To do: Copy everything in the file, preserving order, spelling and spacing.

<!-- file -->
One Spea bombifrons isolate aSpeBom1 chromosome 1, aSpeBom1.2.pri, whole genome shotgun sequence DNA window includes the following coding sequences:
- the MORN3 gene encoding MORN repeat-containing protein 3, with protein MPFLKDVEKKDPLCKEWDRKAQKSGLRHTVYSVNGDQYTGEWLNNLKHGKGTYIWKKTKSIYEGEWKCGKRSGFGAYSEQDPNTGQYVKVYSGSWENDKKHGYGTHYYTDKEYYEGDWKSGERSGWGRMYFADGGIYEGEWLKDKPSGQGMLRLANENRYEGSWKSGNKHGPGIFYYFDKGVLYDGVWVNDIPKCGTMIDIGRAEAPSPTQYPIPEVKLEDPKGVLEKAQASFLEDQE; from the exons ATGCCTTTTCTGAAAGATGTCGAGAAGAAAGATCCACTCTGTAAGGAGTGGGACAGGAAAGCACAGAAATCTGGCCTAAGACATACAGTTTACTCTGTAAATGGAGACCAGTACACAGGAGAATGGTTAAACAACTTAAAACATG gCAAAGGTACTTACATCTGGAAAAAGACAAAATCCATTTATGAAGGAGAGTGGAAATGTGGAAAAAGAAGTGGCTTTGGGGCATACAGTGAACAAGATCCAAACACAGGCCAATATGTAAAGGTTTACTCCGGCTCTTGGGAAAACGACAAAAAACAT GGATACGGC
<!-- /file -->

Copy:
One Spea bombifrons isolate aSpeBom1 chromosome 1, aSpeBom1.2.pri, whole genome shotgun sequence DNA window includes the following coding sequences:
- the MORN3 gene encoding MORN repeat-containing protein 3, with protein MPFLKDVEKKDPLCKEWDRKAQKSGLRHTVYSVNGDQYTGEWLNNLKHGKGTYIWKKTKSIYEGEWKCGKRSGFGAYSEQDPNTGQYVKVYSGSWENDKKHGYGTHYYTDKEYYEGDWKSGERSGWGRMYFADGGIYEGEWLKDKPSGQGMLRLANENRYEGSWKSGNKHGPGIFYYFDKGVLYDGVWVNDIPKCGTMIDIGRAEAPSPTQYPIPEVKLEDPKGVLEKAQASFLEDQE; from the exons ATGCCTTTTCTGAAAGATGTCGAGAAGAAAGATCCACTCTGTAAGGAGTGGGACAGGAAAGCACAGAAATCTGGCCTAAGACATACAGTTTACTCTGTAAATGGAGACCAGTACACAGGAGAATGGTTAAACAACTTAAAACATG gCAAAGGTACTTACATCTGGAAAAAGACAAAATCCATTTATGAAGGAGAGTGGAAATGTGGAAAAAGAAGTGGCTTTGGGGCATACAGTGAACAAGATCCAAACACAGGCCAATATGTAAAGGTTTACTCCGGCTCTTGGGAAAACGACAAAAAACAT GGATACGGC